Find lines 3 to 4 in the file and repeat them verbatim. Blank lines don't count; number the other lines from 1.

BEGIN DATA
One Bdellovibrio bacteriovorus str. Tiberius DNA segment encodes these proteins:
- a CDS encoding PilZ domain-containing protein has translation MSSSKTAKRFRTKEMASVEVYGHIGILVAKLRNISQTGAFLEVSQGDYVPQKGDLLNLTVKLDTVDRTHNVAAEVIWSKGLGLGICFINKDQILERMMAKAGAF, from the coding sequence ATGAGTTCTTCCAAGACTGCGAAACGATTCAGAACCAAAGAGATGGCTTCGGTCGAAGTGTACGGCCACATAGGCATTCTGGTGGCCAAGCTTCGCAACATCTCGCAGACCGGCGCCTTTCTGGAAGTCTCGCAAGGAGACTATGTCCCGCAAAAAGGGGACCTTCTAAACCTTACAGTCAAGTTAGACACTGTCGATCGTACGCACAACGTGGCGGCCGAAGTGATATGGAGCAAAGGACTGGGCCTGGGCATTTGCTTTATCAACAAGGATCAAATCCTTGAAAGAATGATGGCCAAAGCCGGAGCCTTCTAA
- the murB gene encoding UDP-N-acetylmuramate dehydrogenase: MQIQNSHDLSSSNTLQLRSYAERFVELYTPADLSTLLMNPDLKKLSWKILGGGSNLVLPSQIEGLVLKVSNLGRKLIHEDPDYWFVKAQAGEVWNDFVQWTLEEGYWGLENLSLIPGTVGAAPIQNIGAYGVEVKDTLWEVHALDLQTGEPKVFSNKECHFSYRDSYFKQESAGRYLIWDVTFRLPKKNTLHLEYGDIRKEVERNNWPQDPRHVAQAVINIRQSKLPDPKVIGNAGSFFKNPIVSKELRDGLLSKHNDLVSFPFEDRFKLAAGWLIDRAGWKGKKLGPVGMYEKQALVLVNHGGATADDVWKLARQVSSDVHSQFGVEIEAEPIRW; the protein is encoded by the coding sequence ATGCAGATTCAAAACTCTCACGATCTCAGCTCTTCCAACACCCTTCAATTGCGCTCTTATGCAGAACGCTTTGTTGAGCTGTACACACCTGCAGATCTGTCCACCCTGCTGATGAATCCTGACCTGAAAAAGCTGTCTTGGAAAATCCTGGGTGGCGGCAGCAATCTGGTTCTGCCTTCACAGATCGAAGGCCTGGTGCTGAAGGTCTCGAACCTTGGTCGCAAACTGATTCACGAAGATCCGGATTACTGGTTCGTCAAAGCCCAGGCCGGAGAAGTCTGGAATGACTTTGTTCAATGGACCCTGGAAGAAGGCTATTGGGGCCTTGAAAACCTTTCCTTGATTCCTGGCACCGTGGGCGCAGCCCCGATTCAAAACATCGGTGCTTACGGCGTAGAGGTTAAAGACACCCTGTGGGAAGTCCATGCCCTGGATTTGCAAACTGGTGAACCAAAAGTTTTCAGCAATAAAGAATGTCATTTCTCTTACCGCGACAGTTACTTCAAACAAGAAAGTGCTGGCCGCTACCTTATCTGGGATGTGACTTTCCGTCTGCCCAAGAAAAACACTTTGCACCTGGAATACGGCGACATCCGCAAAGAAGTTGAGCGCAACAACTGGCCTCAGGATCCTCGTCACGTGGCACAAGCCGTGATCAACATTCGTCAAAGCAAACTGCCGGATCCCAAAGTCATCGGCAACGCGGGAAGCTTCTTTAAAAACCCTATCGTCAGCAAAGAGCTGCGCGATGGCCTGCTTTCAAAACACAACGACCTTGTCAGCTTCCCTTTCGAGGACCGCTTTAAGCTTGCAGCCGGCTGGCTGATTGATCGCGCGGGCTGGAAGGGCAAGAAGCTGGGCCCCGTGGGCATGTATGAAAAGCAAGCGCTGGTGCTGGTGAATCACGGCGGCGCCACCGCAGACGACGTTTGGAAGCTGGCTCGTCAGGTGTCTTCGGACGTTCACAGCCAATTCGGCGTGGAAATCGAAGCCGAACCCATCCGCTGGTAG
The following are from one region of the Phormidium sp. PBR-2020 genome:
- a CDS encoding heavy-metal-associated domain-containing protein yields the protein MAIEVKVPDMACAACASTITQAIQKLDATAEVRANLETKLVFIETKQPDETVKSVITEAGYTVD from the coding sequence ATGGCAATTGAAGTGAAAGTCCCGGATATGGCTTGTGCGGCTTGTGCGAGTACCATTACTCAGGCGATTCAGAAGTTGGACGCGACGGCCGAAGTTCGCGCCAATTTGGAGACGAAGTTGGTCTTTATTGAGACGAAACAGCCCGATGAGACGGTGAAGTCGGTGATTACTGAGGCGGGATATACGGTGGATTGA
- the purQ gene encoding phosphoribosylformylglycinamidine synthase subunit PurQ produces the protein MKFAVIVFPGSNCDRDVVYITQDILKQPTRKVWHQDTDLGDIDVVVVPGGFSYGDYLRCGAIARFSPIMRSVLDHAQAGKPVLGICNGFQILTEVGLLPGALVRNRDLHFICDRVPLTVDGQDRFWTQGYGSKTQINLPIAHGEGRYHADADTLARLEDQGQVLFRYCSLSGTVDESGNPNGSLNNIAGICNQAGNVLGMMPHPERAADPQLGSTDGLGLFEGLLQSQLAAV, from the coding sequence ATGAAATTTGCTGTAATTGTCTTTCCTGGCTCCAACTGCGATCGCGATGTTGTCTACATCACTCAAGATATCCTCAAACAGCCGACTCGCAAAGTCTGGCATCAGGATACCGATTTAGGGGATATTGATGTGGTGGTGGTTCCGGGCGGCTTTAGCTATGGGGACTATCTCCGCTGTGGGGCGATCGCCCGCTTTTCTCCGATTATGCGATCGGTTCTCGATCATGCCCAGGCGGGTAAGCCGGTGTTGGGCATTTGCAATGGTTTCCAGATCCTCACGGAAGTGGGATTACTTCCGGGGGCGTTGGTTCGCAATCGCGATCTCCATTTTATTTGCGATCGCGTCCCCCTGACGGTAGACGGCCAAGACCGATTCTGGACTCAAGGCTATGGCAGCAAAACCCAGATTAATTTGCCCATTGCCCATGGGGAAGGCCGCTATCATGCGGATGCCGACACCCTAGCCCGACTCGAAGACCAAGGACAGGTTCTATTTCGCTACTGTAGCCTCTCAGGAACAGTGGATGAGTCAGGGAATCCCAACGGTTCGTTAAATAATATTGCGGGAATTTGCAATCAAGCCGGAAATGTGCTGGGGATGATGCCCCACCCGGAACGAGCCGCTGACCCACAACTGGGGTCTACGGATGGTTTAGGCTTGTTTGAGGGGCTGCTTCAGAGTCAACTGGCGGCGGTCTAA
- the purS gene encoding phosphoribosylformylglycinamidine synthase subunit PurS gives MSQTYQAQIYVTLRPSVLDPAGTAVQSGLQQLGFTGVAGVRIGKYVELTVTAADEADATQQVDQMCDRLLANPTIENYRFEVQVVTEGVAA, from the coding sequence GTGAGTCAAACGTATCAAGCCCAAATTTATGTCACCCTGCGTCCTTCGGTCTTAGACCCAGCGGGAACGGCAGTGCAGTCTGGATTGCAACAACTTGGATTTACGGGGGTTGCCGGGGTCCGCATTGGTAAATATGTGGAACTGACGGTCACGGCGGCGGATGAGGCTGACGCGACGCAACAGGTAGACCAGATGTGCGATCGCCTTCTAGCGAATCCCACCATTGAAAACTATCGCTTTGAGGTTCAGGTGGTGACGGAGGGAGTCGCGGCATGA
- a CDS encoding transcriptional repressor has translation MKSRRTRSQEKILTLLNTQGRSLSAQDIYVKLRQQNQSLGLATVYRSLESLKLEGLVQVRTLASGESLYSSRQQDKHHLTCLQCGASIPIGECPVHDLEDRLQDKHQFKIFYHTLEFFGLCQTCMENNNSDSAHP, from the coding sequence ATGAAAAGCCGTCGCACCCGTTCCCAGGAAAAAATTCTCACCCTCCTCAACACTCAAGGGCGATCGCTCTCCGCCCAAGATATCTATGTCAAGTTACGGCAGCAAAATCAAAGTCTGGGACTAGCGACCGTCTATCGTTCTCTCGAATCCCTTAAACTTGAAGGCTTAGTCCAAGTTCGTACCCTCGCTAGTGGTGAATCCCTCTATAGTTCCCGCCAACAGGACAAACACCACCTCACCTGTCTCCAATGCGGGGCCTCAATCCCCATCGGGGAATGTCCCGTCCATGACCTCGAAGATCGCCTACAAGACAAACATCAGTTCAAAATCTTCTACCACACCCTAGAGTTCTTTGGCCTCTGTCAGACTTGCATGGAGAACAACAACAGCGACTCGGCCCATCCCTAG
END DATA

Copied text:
- the murB gene encoding UDP-N-acetylmuramate dehydrogenase: MQIQNSHDLSSSNTLQLRSYAERFVELYTPADLSTLLMNPDLKKLSWKILGGGSNLVLPSQIEGLVLKVSNLGRKLIHEDPDYWFVKAQAGEVWNDFVQWTLEEGYWGLENLSLIPGTVGAAPIQNIGAYGVEVKDTLWEVHALDLQTGEPKVFSNKECHFSYRDSYFKQESAGRYLIWDVTFRLPKKNTLHLEYGDIRKEVERNNWPQDPRHVAQAVINIRQSKLPDPKVIGNAGSFFKNPIVSKELRDGLLSKHNDLVSFPFEDRFKLAAGWLIDRAGWKGKKLGPVGMYEKQALVLVNHGGATADDVWKLARQVSSDVHSQFGVEIEAEPIRW; the protein is encoded by the coding sequence ATGCAGATTCAAAACTCTCACGATCTCAGCTCTTCCAACACCCTTCAATTGCGCTCTTATGCAGAACGCTTTGTTGAGCTGTACACACCTGCAGATCTGTCCACCCTGCTGATGAATCCTGACCTGAAAAAGCTGTCTTGGAAAATCCTGGGTGGCGGCAGCAATCTGGTTCTGCCTTCACAGATCGAAGGCCTGGTGCTGAAGGTCTCGAACCTTGGTCGCAAACTGATTCACGAAGATCCGGATTACTGGTTCGTCAAAGCCCAGGCCGGAGAAGTCTGGAATGACTTTGTTCAATGGACCCTGGAAGAAGGCTATTGGGGCCTTGAAAACCTTTCCTTGATTCCTGGCACCGTGGGCGCAGCCCCGATTCAAAACATCGGTGCTTACGGCGTAGAGGTTAAAGACACCCTGTGGGAAGTCCATGCCCTGGATTTGCAAACTGGTGAACCAAAAGTTTTCAGCAATAAAGAATGTCATTTCTCTTACCGCGACAGTTACTTCAAACAAGAAAGTGCTGGCCGCTACCTTATCTGGGATGTGACTTTCCGTCTGCCCAAGAAAAACACTTTGCACCTGGAATACGGCGACATCCGCAAAGAAGTTGAGCGCAACAACTGGCCTCAGGATCCTCGTCACGTGGCACAAGCCGTGATCAACATTCGTCAAAGCAAACTGCCGGATCCCAAAGTCATCGGCAACGCGGGAAGCTTCTTTAAAAACCCTATCGTCAGCAAAGAGCTGCGCGATGGCCTGCTTTCAAAACACAACGACCTTGTCAGCTTCCCTTTCGAGGACCGCTTTAAGCTTGCAGCCGGCTGGCTGATTGATCGCGCGGGCTGGAAGGGCAAGAAGCTGGGCCCCGTGGGCATGTATGAAAAGCAAGCGCTGGTGCTGGTGAATCACGGCGGCGCCACCGCAGACGACGTTTGGAAGCTGGCTCGTCAGGTGTCTTCGGACGTTCACAGCCAATTCGGCGTGGAAATCGAAGCCGAACCCATCCGCTGGTAG
The following are from one region of the Phormidium sp. PBR-2020 genome: